Puffins, charismatic seabirds populating the Atlantic Ocean, eat only a few species of fish, of which capelin is a critical component.
The Atlantic puffin, whose name aptly describes its distribution, is a diving seabird that feeds primarily on fish. Puffin diets change regionally, but in each place their diet is made up almost entirely of one or two species. In the northwest Atlantic, capelin is puffin’s preferred prey, sometimes accounting for up to 95 percent of its diet
Capelin are small silvery fish that have a key role in the food chain, as they feed on plankton and are themselves fed upon by a wide range of birds, mammals and fish. They are a schooling species that lives in cold open waters of the arctic and sub-arctic.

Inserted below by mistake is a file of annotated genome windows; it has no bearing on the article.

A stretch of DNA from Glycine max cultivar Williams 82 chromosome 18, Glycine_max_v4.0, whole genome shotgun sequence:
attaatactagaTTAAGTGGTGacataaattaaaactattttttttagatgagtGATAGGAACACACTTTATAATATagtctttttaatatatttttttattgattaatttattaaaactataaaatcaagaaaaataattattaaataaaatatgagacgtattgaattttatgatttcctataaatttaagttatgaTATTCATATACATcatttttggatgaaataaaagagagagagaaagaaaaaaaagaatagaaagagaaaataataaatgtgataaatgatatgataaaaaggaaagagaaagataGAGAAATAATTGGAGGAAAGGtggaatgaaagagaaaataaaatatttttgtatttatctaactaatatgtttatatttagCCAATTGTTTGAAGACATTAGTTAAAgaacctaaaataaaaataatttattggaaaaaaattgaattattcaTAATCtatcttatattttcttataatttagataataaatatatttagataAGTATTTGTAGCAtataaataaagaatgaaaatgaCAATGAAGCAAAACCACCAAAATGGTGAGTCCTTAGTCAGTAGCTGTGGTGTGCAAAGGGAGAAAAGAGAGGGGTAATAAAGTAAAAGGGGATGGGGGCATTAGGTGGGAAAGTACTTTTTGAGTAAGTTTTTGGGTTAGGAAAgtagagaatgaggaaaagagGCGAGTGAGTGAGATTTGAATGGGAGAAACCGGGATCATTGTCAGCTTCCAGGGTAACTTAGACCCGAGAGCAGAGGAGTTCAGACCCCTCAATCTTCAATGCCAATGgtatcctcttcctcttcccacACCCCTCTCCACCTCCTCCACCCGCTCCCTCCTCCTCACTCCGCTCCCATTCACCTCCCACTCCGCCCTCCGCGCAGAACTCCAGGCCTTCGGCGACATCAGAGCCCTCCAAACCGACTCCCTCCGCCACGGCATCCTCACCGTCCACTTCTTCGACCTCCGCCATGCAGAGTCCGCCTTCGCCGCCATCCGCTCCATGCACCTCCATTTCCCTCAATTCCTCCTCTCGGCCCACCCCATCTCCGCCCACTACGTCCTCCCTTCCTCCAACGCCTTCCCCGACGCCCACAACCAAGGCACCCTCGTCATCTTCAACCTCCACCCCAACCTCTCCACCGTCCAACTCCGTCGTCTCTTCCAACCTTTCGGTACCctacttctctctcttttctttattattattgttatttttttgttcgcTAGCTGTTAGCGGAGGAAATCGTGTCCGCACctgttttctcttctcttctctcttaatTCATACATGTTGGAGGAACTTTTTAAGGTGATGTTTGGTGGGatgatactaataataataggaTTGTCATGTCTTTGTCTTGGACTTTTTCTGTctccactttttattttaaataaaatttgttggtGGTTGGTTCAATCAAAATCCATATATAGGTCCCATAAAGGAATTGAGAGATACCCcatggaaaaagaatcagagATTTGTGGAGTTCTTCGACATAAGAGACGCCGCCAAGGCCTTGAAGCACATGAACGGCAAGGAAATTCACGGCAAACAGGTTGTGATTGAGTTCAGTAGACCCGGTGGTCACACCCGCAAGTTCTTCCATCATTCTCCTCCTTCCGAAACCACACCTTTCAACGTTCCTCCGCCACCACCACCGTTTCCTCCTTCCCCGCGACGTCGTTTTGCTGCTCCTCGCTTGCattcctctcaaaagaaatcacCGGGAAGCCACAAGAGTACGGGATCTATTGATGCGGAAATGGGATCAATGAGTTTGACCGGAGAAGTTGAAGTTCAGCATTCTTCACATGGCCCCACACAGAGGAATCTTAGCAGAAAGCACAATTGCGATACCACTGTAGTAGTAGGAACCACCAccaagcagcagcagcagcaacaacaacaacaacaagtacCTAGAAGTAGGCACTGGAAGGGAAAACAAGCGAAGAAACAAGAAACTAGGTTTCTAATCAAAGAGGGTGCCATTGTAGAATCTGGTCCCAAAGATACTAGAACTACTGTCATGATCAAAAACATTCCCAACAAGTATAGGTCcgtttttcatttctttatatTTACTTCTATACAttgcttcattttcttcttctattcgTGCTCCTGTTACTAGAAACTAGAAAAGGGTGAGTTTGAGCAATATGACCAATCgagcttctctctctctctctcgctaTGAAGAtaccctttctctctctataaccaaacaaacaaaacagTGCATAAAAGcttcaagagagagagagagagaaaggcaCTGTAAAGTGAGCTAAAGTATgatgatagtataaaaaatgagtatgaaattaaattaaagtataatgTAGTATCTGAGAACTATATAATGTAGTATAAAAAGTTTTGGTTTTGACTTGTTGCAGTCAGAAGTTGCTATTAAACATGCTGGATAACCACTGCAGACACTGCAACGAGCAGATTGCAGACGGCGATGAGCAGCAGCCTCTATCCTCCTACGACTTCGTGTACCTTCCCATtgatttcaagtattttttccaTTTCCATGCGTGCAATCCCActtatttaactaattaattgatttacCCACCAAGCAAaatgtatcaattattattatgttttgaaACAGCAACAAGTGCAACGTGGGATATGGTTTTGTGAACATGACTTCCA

Commercial capelin fisheries in Canada, Norway, Iceland and Russia pose a threat for Atlantic puffins. Capelin are mainly used for fish meal and oil industry products and only to a lesser extent for food. Like so many other species, including Atlantic cod, Atlantic puffins are competing with the fishery for its main food source.